An SA brownshirt collaring a Jewish man who had eluded the party’s deportation in 1938 was his cue to again slip away, this time travelling north to a sanctuary of sorts where the vortex of war met the grim determination of those few who knew better.
By all outward appearances, it was just another village, prostrate to the will of the Führer. But they had sensed something else as they came into town one early morning. The waters of the National Socialist tirade had flowed around the village like a stone in a river, a small island of pause in an otherwise mad world. To be sure, it still had its Kripo and rules and warnings. People dutifully listened to their radios. The young boys attended their Hitlerjugand meetings religiously and beat their drums as they marched through the streets singing songs of sacrifice and glory. Because of these things, nobody could really see what lay beneath the surface. Sanity. But now they both sensed that it was a fluid thing, air swirling around itself to collapse and rise into the storm again, gone and thunderous all at once.
Ever since they had arrived, two officers from the local Kripo office had stood guard outside the Gypsy camp that lay far enough away from town that its inhabitants were easily ignored. Itinerant Gypsies who had been forced to settle down after Hitler’s legions had crossed into Poland, the camp residents daily loaded onto trucks that took them to nearby farms where they toiled in fields and barns to help feed the Wehrmacht’s crusade. The village mayor was a decent man who made sure that the reports to the various offices that vied for power in Berlin said that his Gypsies were orderly and continued to provide work valuable to the war effort. He made sure they had adequate rations, gave them blankets in the winter and had, through some political miracle, negotiated a collaborative deténte with the Kripo office. In return, his Gypsies worked hard, generally stayed out of trouble and, most importantly, stayed to themselves. Rarely were any of them sent to work education camps. Only one had ever been sent to an actual concentration camp. The rest had learned from that, and endeavored to give the mayor every reason to make his timely reports that allowed them to be left alone in relative peace.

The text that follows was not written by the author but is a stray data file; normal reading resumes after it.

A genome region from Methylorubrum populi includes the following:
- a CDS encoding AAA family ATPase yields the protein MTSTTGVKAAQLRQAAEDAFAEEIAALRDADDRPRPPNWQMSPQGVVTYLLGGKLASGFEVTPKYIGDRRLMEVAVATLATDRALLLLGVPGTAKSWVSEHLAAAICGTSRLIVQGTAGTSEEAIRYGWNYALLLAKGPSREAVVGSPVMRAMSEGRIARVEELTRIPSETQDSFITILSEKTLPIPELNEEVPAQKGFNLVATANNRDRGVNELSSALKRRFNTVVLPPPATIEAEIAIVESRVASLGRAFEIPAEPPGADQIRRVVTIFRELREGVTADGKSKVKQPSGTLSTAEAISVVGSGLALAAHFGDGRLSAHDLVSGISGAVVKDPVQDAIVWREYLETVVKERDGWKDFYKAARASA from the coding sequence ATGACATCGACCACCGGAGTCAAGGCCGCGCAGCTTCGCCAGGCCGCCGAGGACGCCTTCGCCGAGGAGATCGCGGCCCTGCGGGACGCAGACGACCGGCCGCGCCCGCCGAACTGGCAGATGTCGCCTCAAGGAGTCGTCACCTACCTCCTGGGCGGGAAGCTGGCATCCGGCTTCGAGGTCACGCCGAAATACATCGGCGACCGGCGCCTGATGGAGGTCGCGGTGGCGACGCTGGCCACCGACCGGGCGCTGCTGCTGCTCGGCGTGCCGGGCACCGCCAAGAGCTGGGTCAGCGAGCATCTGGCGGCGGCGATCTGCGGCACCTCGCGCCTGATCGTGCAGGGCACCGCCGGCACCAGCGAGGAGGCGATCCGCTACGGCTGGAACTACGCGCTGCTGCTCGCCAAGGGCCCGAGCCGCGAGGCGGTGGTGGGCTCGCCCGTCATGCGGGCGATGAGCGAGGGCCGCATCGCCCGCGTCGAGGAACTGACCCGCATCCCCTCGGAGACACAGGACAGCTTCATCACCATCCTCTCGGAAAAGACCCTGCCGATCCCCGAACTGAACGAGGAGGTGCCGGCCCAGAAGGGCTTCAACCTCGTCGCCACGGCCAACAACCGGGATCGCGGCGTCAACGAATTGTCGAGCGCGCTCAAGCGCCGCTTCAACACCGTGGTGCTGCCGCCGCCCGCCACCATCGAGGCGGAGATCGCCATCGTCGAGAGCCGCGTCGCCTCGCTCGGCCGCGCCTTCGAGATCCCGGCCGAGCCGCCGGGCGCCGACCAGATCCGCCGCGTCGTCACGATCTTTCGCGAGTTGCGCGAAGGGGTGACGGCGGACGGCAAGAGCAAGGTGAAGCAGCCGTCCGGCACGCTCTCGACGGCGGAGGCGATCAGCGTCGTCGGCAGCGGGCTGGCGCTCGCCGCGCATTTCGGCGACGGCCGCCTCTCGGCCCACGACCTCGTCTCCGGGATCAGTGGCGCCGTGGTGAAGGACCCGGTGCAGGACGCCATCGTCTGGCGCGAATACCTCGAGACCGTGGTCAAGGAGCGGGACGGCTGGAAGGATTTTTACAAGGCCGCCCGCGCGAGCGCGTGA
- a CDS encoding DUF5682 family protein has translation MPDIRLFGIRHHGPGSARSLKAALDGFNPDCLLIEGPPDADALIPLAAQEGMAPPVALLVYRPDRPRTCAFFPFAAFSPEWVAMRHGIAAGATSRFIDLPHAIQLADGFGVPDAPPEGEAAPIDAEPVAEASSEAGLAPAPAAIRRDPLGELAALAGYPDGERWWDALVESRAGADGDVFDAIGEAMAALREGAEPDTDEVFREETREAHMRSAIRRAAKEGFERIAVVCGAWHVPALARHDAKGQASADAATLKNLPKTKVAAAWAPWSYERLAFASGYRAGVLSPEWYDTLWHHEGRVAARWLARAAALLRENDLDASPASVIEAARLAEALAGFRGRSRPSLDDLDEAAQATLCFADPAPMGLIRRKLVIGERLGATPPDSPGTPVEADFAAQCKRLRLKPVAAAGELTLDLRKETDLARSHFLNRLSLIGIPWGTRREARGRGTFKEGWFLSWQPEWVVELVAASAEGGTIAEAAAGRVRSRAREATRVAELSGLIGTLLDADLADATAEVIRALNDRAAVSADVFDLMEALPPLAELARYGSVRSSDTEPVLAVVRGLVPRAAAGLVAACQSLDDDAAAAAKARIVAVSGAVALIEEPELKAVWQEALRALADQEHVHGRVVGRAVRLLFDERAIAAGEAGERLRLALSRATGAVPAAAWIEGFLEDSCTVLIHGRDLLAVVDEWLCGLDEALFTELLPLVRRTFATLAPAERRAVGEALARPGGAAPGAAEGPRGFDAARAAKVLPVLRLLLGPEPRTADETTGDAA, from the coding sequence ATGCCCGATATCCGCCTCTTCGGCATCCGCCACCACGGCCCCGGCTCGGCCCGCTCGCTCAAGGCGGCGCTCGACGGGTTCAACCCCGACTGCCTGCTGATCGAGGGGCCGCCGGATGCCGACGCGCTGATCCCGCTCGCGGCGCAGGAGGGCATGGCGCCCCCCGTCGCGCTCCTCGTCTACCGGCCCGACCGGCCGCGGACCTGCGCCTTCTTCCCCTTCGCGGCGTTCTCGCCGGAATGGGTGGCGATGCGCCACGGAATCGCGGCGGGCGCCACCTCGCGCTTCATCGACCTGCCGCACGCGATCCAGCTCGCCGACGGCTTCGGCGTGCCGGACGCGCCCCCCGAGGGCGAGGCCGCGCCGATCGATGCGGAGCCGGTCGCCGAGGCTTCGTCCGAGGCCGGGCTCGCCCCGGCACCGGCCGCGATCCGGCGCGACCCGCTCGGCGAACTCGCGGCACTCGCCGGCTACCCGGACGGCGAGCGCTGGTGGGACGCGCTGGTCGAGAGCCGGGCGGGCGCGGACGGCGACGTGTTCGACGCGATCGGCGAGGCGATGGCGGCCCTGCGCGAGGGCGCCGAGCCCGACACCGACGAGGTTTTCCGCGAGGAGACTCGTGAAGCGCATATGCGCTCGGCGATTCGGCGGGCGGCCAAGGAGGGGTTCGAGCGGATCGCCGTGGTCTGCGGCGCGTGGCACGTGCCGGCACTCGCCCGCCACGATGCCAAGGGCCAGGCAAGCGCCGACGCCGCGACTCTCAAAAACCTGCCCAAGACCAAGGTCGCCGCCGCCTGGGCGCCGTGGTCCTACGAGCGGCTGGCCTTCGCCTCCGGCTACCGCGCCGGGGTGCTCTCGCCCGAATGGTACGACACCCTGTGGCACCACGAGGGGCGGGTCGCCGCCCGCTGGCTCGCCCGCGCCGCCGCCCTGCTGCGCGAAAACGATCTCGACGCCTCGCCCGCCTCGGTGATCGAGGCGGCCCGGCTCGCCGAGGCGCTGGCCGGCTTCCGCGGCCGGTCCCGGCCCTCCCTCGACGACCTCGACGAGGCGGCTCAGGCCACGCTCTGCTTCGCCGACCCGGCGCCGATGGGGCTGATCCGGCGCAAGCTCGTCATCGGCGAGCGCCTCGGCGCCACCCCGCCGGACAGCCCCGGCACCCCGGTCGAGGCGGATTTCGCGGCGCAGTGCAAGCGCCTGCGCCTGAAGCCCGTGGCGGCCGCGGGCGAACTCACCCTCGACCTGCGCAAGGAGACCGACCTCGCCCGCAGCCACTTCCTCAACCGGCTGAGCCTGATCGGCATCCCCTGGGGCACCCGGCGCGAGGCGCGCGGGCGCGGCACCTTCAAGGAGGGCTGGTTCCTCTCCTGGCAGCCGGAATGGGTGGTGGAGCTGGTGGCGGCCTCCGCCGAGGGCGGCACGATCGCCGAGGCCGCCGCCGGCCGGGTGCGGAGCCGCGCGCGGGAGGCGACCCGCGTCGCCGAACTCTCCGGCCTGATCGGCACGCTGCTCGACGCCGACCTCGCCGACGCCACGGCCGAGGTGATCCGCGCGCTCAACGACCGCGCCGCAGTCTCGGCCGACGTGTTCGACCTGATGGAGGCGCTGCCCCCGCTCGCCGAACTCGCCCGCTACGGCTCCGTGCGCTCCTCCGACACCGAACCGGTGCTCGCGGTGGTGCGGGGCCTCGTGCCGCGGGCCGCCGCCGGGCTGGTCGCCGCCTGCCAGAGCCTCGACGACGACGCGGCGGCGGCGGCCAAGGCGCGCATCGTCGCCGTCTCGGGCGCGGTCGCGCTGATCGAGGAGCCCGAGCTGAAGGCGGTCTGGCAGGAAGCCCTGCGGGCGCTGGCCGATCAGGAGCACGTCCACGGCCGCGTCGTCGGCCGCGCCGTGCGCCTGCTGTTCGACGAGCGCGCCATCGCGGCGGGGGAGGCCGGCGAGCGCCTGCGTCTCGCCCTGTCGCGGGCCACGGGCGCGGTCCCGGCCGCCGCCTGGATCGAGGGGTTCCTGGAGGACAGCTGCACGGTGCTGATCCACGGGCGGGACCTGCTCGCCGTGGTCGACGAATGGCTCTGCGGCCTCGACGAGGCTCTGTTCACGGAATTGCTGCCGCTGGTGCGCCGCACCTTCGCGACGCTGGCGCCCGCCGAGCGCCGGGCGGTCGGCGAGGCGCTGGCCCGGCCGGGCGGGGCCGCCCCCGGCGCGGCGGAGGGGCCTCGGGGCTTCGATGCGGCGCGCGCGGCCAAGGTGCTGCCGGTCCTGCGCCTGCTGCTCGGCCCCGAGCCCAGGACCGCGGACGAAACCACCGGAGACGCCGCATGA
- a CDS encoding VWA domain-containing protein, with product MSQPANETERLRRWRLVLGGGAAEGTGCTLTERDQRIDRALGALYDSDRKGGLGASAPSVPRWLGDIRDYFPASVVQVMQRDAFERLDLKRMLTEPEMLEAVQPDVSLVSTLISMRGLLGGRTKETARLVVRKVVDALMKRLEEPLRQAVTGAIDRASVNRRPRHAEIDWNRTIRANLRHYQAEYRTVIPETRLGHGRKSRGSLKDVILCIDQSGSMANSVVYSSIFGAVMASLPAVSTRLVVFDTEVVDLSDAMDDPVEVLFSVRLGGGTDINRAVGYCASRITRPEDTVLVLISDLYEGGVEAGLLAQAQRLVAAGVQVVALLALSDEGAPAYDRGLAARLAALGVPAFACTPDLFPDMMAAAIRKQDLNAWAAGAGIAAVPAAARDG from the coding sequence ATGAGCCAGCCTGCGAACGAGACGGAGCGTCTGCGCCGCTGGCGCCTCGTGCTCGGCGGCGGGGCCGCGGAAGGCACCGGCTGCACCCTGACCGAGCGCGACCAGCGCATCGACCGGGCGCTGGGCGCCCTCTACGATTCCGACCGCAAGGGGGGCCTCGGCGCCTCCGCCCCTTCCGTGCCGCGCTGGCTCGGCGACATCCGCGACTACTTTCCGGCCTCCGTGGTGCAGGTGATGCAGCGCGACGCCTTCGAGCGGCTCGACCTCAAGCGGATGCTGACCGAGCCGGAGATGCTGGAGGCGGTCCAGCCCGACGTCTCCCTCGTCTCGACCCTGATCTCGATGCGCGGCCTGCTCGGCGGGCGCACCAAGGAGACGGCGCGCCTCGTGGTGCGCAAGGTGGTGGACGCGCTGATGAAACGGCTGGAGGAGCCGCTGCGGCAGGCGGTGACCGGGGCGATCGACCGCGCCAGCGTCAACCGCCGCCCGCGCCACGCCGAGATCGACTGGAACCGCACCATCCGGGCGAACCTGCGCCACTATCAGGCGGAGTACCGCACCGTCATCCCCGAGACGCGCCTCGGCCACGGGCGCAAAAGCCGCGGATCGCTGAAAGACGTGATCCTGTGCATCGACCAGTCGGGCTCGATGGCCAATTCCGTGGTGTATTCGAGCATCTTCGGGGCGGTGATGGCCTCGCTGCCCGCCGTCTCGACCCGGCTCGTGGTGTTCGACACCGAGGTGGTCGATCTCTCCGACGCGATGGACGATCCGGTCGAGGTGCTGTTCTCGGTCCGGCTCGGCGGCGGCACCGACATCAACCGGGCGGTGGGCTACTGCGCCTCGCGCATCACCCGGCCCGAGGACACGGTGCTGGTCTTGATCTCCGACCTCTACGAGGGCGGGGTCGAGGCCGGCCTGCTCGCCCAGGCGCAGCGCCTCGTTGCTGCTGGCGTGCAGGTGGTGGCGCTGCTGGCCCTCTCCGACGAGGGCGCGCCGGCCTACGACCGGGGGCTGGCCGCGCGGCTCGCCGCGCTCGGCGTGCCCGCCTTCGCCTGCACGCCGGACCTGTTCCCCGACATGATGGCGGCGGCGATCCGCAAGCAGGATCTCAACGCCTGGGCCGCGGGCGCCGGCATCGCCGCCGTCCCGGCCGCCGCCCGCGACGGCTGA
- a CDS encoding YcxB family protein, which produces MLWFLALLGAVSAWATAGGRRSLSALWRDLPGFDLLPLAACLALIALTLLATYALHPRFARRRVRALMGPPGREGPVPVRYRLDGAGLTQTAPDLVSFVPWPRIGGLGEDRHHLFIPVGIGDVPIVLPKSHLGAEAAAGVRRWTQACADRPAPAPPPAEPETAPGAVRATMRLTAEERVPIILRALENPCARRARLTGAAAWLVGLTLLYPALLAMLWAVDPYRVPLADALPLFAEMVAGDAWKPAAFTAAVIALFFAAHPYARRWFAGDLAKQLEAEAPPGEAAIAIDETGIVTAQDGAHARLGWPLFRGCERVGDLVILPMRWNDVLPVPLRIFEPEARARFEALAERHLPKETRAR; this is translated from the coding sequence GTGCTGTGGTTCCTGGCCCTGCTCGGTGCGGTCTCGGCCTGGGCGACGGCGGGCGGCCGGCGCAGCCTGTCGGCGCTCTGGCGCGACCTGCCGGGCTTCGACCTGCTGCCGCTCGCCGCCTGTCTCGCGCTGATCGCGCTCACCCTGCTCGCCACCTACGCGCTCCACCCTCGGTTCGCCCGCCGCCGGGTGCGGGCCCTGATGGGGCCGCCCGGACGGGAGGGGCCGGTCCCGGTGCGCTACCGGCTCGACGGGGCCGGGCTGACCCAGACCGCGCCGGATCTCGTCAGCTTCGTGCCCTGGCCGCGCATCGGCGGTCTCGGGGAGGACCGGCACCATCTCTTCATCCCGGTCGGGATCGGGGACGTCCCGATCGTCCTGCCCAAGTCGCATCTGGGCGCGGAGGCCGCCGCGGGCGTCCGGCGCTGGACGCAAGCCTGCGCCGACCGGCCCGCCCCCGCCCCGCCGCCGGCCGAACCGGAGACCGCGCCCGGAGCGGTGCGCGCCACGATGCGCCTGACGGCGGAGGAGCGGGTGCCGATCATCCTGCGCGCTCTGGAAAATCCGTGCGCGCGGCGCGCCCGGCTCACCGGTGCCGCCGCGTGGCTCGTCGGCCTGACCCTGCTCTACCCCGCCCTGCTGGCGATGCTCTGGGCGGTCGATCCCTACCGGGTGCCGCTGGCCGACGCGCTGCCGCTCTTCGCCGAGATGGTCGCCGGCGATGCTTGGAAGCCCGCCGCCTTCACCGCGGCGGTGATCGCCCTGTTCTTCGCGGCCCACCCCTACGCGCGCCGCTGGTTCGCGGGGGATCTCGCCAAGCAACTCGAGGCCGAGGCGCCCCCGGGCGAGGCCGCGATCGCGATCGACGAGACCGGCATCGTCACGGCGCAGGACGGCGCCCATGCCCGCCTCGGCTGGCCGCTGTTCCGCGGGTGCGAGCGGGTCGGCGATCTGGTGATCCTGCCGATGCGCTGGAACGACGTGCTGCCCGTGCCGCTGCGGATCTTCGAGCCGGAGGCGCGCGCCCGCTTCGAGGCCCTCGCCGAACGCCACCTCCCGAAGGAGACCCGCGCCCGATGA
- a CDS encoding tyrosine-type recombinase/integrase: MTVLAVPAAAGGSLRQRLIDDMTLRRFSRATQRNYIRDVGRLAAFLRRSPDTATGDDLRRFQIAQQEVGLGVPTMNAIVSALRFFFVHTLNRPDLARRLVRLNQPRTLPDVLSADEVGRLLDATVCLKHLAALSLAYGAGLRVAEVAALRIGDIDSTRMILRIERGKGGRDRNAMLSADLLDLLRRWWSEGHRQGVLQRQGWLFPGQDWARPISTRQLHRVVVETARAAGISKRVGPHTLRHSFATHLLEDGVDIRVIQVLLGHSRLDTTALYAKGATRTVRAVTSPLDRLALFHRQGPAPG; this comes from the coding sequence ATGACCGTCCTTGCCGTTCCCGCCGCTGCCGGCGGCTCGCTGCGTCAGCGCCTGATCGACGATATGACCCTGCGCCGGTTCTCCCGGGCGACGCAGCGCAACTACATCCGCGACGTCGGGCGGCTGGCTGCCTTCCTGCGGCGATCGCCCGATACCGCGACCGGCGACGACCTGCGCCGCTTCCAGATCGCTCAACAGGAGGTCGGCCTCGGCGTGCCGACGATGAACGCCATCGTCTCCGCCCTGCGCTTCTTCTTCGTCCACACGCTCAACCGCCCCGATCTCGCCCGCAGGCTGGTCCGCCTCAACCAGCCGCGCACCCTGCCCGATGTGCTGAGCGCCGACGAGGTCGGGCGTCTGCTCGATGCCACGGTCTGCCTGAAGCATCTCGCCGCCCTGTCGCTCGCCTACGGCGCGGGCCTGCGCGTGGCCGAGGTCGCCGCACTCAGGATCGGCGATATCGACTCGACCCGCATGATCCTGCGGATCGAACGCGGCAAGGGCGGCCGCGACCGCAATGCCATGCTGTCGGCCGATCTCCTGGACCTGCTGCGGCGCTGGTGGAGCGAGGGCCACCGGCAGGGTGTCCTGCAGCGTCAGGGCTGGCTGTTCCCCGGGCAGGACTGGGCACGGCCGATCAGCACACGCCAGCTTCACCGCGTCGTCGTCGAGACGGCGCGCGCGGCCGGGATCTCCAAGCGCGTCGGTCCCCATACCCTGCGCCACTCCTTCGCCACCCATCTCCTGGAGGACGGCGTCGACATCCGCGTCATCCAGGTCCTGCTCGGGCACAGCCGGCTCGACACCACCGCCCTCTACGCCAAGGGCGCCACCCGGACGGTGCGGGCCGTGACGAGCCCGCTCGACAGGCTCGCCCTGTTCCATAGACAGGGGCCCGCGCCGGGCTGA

Even so, the postman and his daughter had not registered. He was still officially missing from work in Munich, a crime which would most certainly earn him a trip to Buchenwald or, even worse, Mauthausen. Because of that, he couldn’t risk his name showing up on a list. As long as the mayor could continue to persuade the Kripo office to look the other way, they would be alright.
But something had changed in the past week. Now, two men from the Allgemeine Shutzstaffel stood guard outside the camp, flapping their arms in their heavy black coats, the slick metal of the MP-40 sub-machine guns slung over their shoulders bristling in the bright tower lights overlooking the camp.
“We don’t have much time,” he said, still staring at the ceiling.
“I know, Papa.”
“Don’t you have a plate?” he asked.
“I’ve already eaten today.”
“You’re a growing girl, you need -“
Patrina shook her head and smiled. “You need your strength for all the walking you do.” What she didn’t tell him, but he already knew because she was still standing between him and the small kitchen and its bare pantry, was that there was no more food in the house. He would have to buy some the next day. Freedom was one thing. Starving was another.
He looked at his daughter, her almond eyes glinting with a promise to always remember. Even though she was just a girl, her mouth was full and succulent in a way that could draw men to their doom. Or to eternal bliss. Or both. He nudged his plate away as he thought of all the men he knew that saw her just that way.
Looking to some place far away, He said mostly to himself, “So much they have taken that they’ll never understand.” He looked at Patrina, studying her face.
He reached over and took her hand. Her fingers were tender and clumsy with innocence, a lie he knew she saved especially for him. Her eyes were so beautiful and her hair, which she still washed every day, flowed in a cascading ebony sheen over her shoulders. Just the year before, he and Patrina’s mother already had their eye on a nice boy in the clan that would suit their Patrina. But they had seen him and his family less often as the roads they could safely travel had diminished. Now, he couldn’t even remember what the boy looked like.
Since then, they had lost Patrina’s mother, their vardo and, he was sure, even their Romanipen. Except that they hadn’t lost it as much as it had been ripped from them and ground in the mud, along with so much that a war he still didn’t understand seemed intent on destroying. But the hint of it remained in his daughter’s eyes, her beckoning promise to never forget.